SSTR Expanded Logo

Gift Tax Returns…Does it Matter if I File Late?

You did your research and got some advice, and you already know that you need to file a gift tax return this year.  You also know that based on the value of the gifts you made, you are completely covered by either the gift tax annual exclusion or the lifetime exemption, so there will be no tax due – congratulations! Since there is no tax due, you won’t be assessed penalties and interest, so there is no need to worry about filing the return by April 15th, right?

Not so fast! There are multiple other reasons why you may need to make sure that your gift tax return gets filed timely.

One of the reasons that you should file a timely gift return is to ensure that the amount of GST (generation skipping transfer tax) exemption being applied is based on the fair market value of the gift as of the date of the gift. If you file your return late, you are no longer entitled to use the value on the date the gift was made (unless the gift qualifies under the GST automatic allocation rules). Instead, you would need to do a late GST allocation and value the gift as of the month you are filing your return for GST purposes. You could potentially be filing your gift tax return over a year after the time you made the gift. While there is a chance the value of the gift has depreciated, more often assets will appreciate in value, especially in the current market. As a result, you would need to use more of your GST exemption if you did not file on time.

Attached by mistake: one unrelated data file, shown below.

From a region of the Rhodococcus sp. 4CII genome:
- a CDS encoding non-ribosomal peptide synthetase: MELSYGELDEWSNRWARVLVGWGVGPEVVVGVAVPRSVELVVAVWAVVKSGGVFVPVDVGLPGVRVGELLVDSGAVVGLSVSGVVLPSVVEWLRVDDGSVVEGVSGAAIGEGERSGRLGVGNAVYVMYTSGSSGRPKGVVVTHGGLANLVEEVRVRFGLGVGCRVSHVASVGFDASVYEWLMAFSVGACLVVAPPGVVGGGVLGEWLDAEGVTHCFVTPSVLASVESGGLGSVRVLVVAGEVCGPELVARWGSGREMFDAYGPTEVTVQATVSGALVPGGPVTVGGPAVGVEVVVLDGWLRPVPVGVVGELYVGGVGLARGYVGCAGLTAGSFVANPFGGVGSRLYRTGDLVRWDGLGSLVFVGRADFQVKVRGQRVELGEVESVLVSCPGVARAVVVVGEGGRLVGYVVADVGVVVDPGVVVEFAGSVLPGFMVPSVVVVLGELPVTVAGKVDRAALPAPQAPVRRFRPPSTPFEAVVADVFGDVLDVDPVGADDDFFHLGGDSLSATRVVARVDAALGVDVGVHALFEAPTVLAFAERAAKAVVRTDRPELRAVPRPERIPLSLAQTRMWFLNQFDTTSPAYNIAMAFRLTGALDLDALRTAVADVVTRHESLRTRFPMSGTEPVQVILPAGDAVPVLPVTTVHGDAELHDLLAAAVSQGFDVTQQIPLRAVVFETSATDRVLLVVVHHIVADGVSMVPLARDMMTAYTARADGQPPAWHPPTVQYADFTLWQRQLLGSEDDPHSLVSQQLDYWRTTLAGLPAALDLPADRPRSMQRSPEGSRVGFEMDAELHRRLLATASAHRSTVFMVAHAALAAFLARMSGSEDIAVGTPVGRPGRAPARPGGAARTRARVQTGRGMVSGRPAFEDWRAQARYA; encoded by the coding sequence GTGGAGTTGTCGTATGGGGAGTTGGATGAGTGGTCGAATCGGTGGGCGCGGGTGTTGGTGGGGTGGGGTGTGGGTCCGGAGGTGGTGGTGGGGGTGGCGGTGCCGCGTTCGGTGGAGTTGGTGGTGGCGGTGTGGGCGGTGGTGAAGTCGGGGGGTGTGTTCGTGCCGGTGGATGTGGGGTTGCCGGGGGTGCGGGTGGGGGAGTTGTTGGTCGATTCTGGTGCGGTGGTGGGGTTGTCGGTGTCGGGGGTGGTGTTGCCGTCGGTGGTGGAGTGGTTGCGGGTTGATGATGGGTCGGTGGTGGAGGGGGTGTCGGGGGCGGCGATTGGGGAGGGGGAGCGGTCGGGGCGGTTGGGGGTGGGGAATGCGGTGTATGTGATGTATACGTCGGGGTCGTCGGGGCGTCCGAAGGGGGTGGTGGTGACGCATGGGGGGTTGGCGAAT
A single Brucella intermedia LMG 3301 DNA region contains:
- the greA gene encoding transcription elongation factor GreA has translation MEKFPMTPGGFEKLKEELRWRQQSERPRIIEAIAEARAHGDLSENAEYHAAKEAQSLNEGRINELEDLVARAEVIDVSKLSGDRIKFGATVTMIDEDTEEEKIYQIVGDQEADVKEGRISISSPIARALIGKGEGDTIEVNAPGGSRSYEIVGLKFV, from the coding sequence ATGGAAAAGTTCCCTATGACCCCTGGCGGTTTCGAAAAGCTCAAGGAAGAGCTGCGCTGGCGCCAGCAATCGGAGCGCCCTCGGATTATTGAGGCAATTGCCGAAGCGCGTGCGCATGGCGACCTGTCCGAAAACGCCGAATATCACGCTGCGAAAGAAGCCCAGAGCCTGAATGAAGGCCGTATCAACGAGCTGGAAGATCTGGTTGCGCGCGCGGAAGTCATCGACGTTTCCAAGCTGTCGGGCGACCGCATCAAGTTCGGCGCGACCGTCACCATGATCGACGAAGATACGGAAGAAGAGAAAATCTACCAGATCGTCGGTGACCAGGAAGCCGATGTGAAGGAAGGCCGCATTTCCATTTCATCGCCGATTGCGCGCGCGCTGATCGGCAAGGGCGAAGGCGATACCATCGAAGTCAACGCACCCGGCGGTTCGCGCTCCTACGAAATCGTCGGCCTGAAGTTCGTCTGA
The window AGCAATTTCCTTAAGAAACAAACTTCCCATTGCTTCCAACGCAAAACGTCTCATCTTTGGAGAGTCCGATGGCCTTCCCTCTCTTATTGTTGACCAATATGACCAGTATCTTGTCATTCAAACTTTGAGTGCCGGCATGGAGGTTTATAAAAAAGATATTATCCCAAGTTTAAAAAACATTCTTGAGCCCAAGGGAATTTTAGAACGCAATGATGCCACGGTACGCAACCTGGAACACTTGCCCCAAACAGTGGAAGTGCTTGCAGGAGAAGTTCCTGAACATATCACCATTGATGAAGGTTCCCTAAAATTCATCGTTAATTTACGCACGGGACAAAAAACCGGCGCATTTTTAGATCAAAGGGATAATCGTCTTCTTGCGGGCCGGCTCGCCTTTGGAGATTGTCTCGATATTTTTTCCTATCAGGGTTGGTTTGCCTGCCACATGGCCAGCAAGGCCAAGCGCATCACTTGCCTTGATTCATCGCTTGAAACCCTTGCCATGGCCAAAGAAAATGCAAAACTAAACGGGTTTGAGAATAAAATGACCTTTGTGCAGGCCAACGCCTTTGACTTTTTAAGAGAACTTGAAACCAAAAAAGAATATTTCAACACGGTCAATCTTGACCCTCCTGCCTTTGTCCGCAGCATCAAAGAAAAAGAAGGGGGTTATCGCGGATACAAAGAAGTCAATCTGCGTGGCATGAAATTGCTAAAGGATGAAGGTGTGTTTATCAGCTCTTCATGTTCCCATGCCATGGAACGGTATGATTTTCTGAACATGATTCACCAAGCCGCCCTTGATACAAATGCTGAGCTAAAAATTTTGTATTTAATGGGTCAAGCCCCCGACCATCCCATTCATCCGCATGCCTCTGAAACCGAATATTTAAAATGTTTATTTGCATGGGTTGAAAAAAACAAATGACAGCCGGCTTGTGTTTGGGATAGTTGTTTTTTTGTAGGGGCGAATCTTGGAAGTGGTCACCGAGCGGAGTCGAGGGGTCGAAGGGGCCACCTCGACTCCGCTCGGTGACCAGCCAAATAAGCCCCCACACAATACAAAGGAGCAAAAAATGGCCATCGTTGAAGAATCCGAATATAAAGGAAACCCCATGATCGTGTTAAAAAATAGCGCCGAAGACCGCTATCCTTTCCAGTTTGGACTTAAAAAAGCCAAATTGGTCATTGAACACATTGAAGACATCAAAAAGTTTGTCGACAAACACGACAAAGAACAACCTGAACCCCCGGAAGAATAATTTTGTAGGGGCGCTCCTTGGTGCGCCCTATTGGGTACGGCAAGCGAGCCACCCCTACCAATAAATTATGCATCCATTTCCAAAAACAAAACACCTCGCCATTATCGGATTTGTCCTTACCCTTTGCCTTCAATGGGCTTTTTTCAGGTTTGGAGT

Another reason you would want to file your return on time is because there are some elections that can only be made on a timely filed return. The most common of these elections is the 2632(c) election to either have a trust treated as a GST trust subject to GST automatic allocation or to opt out of GST automatic allocation. Without having one of these elections in place, you are required to review the document annually to determine if the trust meets the rules to qualify for GST automatic allocation. As these rules can be very cumbersome, this often adds additional complexity to the preparation of the return and could result in a possible undesired outcome.

Lastly, the three-year statute of limitations begins on the later of 1) the due date of the return and 2) when the return is filed. Therefore, you generally want to have your return filed as soon as possible to avoid extending the time that the Internal Revenue Service can review the return and assess gift tax.

If you find yourself in a position where you are not able to file your gift tax return by the deadline, are you able to extend the deadline? Fortunately, filing for a six-month extension is very easy. If you are already extending your Individual income tax return with Form 4868, and you do not owe gift tax, then your federal gift tax return is also automatically extended. If you are not extending your Individual income tax return, or you need to make a payment, Form 8892 should be filed to extend the gift tax return. If both spouses are filing a return, then separate extension forms should be filed for each. Additional state extensions may also be required, but currently the only state with a gift tax is Connecticut.

Please reach out if you need help with your reporting obligations.

Share this post

Related posts ...


BOI Filing – Can You Delay?

A federal district court in Alabama recently held the Corporate Transparency Act’s (CTA) Beneficial Ownership Information (BOI) reporting requirements to be unconstitutional and enjoined its

Read More »